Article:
CFP Urges New Investors: Embrace This Tax-Advantaged Retirement Account Now


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“New to investing? ‘Run’ to this tax-advantaged retirement account, says CFP”

By Ryan Ermey

If your workplace offers a 401(k) plan — and especially if they match up to a certain percentage of your contributions — just about every financial planner in America would urge you to invest.

But it’s not as simple as opting in to your employer’s plan. In nearly 9 out of 10 plans, you’ll be presented with a choice: Do you want a traditional 401(k) or a Roth?

Traditional plans, which come with an upfront tax break and are funded with pre-tax dollars, are far more prevalent. But Roths, which you fund with money you’ve already paid taxes on, are growing in popularity. Some 28% of workers made Roth contributions in 2021, up from 18% in 2016, according to the Plan Sponsor Council of America.

No one type of account is right for everyone, but younger investors would be foolish to overlook the Roth option, says Jeremy Finger, a certified financial planner and founder of Riverbend Wealth Management.

“Younger, mid- to lower-income employees should run to the Roth 401(k),” he says. “They’re paying lower taxes on their contributions, and they have longer for the money to compound.”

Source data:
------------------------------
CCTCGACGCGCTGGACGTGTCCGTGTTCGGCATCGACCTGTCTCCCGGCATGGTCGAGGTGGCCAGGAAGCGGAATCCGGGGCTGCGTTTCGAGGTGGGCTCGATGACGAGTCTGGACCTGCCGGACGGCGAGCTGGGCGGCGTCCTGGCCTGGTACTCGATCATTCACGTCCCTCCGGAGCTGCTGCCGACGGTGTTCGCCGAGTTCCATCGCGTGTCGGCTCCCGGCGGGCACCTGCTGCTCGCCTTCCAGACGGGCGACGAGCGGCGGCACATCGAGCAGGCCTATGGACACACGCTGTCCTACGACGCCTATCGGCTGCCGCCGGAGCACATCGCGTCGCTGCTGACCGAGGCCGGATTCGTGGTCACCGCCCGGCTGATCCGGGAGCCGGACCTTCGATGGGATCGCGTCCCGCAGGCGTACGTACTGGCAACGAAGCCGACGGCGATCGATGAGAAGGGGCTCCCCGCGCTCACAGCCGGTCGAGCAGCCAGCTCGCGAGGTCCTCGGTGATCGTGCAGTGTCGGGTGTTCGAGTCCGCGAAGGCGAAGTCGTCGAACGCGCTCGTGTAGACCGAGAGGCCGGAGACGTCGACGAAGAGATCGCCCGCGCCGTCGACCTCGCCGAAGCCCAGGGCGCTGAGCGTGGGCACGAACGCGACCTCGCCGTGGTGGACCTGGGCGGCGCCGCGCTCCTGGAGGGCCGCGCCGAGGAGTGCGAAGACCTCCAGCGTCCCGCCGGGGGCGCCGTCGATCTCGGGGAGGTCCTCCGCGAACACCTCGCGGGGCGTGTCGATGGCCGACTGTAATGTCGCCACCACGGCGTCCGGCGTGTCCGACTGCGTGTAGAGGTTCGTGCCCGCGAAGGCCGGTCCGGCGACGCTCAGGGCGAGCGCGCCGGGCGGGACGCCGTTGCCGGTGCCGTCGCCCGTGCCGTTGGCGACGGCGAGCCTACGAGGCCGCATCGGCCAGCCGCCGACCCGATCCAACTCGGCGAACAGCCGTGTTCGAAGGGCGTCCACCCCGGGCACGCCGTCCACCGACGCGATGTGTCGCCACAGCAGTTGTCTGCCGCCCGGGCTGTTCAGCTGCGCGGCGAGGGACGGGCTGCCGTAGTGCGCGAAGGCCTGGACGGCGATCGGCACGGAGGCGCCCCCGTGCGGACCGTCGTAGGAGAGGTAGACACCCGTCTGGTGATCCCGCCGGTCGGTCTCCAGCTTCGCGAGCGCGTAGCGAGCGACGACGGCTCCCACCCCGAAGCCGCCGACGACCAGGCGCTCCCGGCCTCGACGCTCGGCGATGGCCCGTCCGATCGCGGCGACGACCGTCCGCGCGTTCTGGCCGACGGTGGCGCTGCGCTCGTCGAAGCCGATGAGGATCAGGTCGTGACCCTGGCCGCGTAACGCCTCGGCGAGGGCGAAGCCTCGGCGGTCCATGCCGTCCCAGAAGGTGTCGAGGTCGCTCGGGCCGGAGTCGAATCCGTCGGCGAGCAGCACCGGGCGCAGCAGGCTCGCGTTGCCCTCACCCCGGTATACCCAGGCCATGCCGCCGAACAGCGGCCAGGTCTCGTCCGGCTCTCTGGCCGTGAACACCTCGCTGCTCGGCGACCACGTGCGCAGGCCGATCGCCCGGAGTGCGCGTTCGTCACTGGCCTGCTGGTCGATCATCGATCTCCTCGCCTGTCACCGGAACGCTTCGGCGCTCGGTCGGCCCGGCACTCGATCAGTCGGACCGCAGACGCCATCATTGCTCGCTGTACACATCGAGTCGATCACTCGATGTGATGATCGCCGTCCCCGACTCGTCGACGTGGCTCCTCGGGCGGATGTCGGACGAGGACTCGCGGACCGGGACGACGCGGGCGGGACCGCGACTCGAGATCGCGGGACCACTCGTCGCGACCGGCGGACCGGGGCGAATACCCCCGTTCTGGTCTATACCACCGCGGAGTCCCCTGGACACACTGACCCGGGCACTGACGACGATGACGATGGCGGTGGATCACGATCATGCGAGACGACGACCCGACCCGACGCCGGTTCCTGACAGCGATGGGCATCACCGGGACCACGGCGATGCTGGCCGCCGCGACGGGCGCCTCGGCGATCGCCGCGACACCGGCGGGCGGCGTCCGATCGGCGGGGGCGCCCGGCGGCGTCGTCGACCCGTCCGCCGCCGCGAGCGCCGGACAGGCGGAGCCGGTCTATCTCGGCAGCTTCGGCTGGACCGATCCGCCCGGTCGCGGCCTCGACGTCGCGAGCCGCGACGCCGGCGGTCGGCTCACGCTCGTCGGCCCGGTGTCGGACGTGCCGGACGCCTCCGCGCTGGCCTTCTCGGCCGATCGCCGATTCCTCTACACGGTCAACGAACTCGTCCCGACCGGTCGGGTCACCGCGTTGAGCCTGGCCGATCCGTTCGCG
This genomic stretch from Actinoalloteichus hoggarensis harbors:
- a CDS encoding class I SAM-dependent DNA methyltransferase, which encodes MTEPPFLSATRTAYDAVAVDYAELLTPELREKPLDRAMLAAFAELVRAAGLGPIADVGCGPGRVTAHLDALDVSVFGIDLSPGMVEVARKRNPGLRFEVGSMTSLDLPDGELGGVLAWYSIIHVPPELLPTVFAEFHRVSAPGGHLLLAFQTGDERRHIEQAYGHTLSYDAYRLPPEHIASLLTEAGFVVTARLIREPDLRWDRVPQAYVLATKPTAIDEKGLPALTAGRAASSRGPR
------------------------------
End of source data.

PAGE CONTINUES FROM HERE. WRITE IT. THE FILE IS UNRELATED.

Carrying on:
What’s more, a couple of changes to the laws regarding Roth 401(k)s in last year’s “Secure 2.0” legislation have made the accounts even more attractive. Here’s why financial experts say you’d be wise to invest at least some of your retirement savings in one.

How Roth 401(k)s work

In a traditional 401(k), contributions are made with pre-tax money that counts against your taxable income. In exchange for this upfront benefit, you owe income tax when you withdraw the money in retirement.

Roth accounts’ tax break works in reverse. Because you fund these accounts with money you’ve already paid tax on, you can’t deduct your contribution on your taxes. But provided you’re 59½ and have held the account for at least five years, money you withdraw in retirement — including your earnings — is tax-free.